R. J. Tarrant, "Ovid" in Texts and Transmission: A Survery of the Latin Clasics (Oxford, 1983), p. 257.
University of Virginia, "Ovid Illustrated: The Renaissance Reception of Ovid in Image and Text" (http://etext.lib.virginia.edu/latin/ovid/notes.html)
Latin and English translation
Perseus/Tufts: P. Ovidius Naso (http://www.perseus.tufts.edu/cgi-bin/perscoll?.submit=Change&collection=Perseus%3Acollection%3AGreco-Roman&type=text&lang=Any&lookup=Ovidius) Amores, Ars Amatoria, Heroides (on this site called Epistulae), Metamorphoses, Remedia Amoris. Enhanced brower. Not downloadable.
Sacred Texts Archive: Ovid (http://www.sacred-texts.com/cla/ovid) Amores, Ars Amatoria, Medicamina Faciei Femineae, Metamorphoses, Remedia Amoris.
The Metamorphoses of Publius Ovidius Naso (http://fax.libs.uga.edu/PA6519xM3xB8/); elucidated by an analysis and explanation of the fables, together with English notes, historical, mythological and critical, and illustrated by pictorial embellishments: with a dictionary, giving the meaning of all the words with critical exactness. By Nathan Covington Brooks. Publisher: New York, A. S. Barnes & co.; Cincinnati, H. W. Derby & co., 1857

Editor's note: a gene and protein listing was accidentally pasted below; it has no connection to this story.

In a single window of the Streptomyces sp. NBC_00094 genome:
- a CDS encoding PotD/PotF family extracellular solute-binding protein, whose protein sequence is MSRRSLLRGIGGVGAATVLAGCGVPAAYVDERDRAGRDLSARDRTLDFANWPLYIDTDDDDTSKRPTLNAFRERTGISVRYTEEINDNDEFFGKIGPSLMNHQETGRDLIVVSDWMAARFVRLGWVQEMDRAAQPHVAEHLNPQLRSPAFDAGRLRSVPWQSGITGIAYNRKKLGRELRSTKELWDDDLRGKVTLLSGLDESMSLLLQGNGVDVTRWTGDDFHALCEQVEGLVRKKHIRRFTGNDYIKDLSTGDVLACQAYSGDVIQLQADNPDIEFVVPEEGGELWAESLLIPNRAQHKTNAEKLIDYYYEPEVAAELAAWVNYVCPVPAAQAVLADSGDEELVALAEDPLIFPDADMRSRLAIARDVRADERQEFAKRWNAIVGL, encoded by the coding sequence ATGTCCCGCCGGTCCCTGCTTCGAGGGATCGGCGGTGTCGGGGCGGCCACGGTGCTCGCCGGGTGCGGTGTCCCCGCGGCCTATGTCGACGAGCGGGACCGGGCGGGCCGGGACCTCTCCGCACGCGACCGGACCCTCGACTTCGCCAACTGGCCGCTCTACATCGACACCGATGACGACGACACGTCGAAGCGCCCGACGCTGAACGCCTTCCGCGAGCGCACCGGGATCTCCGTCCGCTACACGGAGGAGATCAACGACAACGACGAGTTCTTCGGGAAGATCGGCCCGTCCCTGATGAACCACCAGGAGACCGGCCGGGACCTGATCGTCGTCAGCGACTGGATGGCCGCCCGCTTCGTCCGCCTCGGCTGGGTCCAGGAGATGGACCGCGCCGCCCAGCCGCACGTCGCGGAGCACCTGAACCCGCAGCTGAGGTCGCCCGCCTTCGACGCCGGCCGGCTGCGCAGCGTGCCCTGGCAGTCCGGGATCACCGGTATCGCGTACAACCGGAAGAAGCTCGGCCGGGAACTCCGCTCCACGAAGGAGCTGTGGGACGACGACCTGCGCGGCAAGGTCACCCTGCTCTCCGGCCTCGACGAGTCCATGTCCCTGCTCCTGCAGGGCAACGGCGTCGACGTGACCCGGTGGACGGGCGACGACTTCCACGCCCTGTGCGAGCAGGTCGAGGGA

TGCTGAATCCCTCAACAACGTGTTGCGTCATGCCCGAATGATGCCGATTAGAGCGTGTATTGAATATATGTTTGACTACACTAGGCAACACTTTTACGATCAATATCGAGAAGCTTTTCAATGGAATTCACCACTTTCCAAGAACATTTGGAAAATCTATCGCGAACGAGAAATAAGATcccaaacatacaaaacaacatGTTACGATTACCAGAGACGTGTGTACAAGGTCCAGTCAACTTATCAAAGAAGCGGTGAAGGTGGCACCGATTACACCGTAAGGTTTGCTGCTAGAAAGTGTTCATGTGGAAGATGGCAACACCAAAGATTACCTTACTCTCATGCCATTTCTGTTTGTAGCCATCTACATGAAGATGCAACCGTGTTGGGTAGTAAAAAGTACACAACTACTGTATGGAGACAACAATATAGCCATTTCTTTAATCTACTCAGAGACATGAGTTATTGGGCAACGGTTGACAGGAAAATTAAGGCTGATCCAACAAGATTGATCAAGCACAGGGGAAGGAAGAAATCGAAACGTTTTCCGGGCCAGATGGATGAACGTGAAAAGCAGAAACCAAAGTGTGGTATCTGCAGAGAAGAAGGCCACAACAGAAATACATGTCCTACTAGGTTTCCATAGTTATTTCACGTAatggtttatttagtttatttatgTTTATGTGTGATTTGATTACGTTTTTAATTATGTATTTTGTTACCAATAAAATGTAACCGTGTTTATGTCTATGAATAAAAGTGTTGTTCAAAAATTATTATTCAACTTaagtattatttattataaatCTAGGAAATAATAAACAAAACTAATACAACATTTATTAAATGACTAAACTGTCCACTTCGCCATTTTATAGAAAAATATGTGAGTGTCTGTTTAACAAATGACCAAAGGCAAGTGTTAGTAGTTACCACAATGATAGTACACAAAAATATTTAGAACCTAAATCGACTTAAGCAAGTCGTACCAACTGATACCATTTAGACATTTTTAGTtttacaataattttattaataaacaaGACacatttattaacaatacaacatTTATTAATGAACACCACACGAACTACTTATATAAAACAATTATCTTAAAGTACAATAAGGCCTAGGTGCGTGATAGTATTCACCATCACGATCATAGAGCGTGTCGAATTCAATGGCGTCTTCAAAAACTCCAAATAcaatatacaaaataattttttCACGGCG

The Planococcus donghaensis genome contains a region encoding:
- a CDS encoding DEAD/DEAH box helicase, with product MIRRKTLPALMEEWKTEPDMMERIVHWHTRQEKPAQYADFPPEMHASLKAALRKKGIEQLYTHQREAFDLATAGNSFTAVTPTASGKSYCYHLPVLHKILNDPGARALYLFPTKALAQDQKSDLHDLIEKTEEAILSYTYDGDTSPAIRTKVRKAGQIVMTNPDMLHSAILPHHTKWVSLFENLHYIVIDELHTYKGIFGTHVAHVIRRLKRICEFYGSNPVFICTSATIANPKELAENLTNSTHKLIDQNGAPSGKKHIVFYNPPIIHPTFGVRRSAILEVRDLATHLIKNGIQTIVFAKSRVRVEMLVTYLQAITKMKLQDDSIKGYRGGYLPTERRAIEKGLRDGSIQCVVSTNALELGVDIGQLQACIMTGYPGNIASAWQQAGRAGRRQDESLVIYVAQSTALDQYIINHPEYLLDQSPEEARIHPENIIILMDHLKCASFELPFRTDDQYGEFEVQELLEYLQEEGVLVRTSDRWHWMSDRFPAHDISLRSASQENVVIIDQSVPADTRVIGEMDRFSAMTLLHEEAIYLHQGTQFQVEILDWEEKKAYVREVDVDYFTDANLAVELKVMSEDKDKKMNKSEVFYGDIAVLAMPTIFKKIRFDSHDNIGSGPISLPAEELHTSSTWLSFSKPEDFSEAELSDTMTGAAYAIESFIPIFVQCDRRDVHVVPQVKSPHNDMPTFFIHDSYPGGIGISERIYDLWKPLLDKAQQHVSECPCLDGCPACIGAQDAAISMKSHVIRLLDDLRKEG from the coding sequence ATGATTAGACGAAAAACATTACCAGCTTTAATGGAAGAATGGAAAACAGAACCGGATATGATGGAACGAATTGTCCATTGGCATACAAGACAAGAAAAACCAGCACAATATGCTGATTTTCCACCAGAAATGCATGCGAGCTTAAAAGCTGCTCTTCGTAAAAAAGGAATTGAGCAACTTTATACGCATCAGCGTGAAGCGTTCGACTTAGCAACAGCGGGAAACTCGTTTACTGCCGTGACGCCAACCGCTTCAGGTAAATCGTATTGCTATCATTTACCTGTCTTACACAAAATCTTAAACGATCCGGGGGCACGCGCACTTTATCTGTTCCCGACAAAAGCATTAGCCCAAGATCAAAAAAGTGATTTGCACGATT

Original Latin only
Latin Library: Ovid (http://www.thelatinlibrary.com/ovid.html) Amores, Ars Amatoria, Epistulae ex Ponto, Fasti, Heroides, Ibis, Metamorphoses, Remedia Amoris, Tristia.
Gutenberg Project: Fasti (http://www.gutenberg.net/etext/8738) With introduction and extensive notes in English by Thomas Keightley. Plain text version.
English translation only
New translations by A. S. Kline (http://www.tonykline.co.uk) Amores, Ars Amatoria, Epistulae ex Ponto, Fasti, Heroides, Ibis, Medicamina Faciei Femineae, Metamorphoses, Remedia Amoris, Tristia with enhanced browsing facility, downloadable in HTML, PDF, or MS Word DOC formats.
Perseus/Tufts: Commentary on the Heroides of Ovid (http://www.perseus.tufts.edu/cgi-bin/ptext?doc=Perseus%3Atext%3A1999.04.0061;layout=;loc=1.1;query=toc)